Sure enough, the ghostly, distinctive form of a schooner showed up on the sonar as they neared Michigan Island, about 75 miles east of Duluth.
“It was a lot like winning the lottery after having purchased 10,000 tickets,” Eliason said with a chuckle.
The Antelope was built in 1861 — the same year Abraham Lincoln became president, Eliason noted — as a steamer carrying passengers and freight between Chicago and Buffalo, N.Y.
According to Great Lakes maritime historical records at Bowling Green State University in Ohio, the Antelope caught fire and burned in Buffalo in 1867. It was rebuilt and continued service on the Great Lakes as a steamer.
“Twenty-five or 30 years ago, she was one of the cracker jacks, a thing of beauty and an object of pride,” the News Tribune reported the day after the ship sank in 1897.
The Antelope had its main boilers removed when it was converted to a schooner-barge in the 1880s — a somewhat odd changeover at a time when schooners generally were being supplanted by steamers on the lakes.
In its later years it had three masts, cabins near the bow in part to house a donkey boiler to run the windlass, and another set of cabins near the stern. The ship’s wheel, to the extent it was needed while in tow of another vessel, was at the stern as well.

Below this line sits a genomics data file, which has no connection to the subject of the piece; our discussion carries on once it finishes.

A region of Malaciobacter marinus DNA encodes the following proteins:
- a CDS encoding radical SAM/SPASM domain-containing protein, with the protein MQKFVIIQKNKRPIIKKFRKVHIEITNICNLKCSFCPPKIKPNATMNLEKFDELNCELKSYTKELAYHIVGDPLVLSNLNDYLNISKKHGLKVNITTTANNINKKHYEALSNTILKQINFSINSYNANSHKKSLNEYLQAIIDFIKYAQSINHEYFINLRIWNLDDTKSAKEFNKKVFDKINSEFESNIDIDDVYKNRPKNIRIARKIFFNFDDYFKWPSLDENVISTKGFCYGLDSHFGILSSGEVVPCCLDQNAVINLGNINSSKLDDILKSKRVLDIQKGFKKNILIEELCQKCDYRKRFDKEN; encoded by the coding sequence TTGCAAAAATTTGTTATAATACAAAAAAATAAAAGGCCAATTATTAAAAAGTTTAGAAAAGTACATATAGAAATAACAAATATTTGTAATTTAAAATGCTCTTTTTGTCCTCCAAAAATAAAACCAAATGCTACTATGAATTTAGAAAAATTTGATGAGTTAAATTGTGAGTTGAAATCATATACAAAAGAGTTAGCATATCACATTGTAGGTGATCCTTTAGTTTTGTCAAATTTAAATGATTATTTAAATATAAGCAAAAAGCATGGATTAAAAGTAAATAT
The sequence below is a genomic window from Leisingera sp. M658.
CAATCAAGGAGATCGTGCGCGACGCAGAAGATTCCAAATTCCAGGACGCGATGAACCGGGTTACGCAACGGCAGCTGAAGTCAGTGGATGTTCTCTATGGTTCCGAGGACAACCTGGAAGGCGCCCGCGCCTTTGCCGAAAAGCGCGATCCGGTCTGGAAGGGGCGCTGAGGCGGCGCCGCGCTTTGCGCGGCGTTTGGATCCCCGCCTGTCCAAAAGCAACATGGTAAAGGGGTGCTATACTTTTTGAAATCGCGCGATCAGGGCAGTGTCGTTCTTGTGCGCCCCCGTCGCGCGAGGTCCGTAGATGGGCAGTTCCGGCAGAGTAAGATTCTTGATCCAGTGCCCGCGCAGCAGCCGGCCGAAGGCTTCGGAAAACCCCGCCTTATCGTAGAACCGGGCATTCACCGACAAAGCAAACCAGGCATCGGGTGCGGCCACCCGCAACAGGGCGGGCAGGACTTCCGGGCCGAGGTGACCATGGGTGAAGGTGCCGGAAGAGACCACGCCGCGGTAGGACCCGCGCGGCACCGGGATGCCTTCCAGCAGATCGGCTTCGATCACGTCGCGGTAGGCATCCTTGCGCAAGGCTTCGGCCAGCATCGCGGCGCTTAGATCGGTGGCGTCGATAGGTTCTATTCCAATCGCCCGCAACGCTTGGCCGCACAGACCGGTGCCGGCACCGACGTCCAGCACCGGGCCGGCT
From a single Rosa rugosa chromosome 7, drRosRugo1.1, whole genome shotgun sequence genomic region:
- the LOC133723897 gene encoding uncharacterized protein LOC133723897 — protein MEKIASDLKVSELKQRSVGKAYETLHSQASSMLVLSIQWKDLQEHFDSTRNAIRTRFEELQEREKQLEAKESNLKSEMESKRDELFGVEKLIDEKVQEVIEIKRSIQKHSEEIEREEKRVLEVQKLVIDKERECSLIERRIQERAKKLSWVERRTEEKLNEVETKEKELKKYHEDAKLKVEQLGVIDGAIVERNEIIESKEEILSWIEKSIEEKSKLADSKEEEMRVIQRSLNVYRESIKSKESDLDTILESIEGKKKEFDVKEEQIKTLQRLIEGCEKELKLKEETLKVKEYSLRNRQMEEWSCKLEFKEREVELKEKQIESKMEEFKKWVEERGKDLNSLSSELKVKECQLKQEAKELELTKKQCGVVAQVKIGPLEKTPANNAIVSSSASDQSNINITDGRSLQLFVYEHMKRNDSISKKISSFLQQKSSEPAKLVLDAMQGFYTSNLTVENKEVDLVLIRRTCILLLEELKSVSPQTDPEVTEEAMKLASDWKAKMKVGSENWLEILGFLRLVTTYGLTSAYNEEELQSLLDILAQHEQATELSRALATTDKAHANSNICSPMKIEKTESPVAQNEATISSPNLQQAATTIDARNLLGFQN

On Oct. 7, 1897, the Antelope carried a cargo of coal from a port on the lower Great Lakes as the Sibley towed it toward Ashland, according to an account of the wreck in James M. Keller’s “The ‘Unholy’ Apostles: Tales of Chequamegon Shipwrecks.”
The plan was to drop the Antelope off in Ashland, with the Sibley continuing on to Duluth. But the old ship’s seams opened up off Michigan Island, the towline was cut and she slipped beneath the waves. All aboard were able to climb aboard the Sibley.
When they reached Duluth, the News Tribune reported, the officers of both ships declined to discuss the sinking — a 19th-century “no comment.”
“Vesselmen that knew the ancient schooner Antelope account for the foundering on the theory that she was in too fast company while in tow of the H.W. Sibley,” the News Tribune reported. “The supposition is that the old schooner could not stand the punishment of the choppy sea, which prevailed yesterday on Lake Superior, while whisked along by the powerful steamer.”
As for the Sibley, it lasted only one more season on the Great Lakes before it was wrecked on Lake Michigan in late 1898.